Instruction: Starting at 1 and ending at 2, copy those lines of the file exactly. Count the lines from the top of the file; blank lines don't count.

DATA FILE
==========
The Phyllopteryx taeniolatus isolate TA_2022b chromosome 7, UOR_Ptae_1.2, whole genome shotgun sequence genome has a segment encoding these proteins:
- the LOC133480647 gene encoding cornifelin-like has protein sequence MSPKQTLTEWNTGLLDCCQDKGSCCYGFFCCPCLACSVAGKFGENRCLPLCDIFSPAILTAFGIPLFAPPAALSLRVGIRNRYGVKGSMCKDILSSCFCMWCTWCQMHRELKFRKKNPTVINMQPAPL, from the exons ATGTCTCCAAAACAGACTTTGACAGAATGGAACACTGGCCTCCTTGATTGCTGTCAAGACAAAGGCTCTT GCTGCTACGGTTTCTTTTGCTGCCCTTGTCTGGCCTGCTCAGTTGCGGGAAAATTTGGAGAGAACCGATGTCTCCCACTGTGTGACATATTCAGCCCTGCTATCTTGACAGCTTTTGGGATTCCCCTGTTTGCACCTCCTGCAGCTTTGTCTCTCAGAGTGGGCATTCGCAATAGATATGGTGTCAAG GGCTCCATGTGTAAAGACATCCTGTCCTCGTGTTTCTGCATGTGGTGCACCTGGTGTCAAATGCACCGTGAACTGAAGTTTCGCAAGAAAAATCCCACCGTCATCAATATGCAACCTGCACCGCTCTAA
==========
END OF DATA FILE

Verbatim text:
The Phyllopteryx taeniolatus isolate TA_2022b chromosome 7, UOR_Ptae_1.2, whole genome shotgun sequence genome has a segment encoding these proteins:
- the LOC133480647 gene encoding cornifelin-like has protein sequence MSPKQTLTEWNTGLLDCCQDKGSCCYGFFCCPCLACSVAGKFGENRCLPLCDIFSPAILTAFGIPLFAPPAALSLRVGIRNRYGVKGSMCKDILSSCFCMWCTWCQMHRELKFRKKNPTVINMQPAPL, from the exons ATGTCTCCAAAACAGACTTTGACAGAATGGAACACTGGCCTCCTTGATTGCTGTCAAGACAAAGGCTCTT GCTGCTACGGTTTCTTTTGCTGCCCTTGTCTGGCCTGCTCAGTTGCGGGAAAATTTGGAGAGAACCGATGTCTCCCACTGTGTGACATATTCAGCCCTGCTATCTTGACAGCTTTTGGGATTCCCCTGTTTGCACCTCCTGCAGCTTTGTCTCTCAGAGTGGGCATTCGCAATAGATATGGTGTCAAG GGCTCCATGTGTAAAGACATCCTGTCCTCGTGTTTCTGCATGTGGTGCACCTGGTGTCAAATGCACCGTGAACTGAAGTTTCGCAAGAAAAATCCCACCGTCATCAATATGCAACCTGCACCGCTCTAA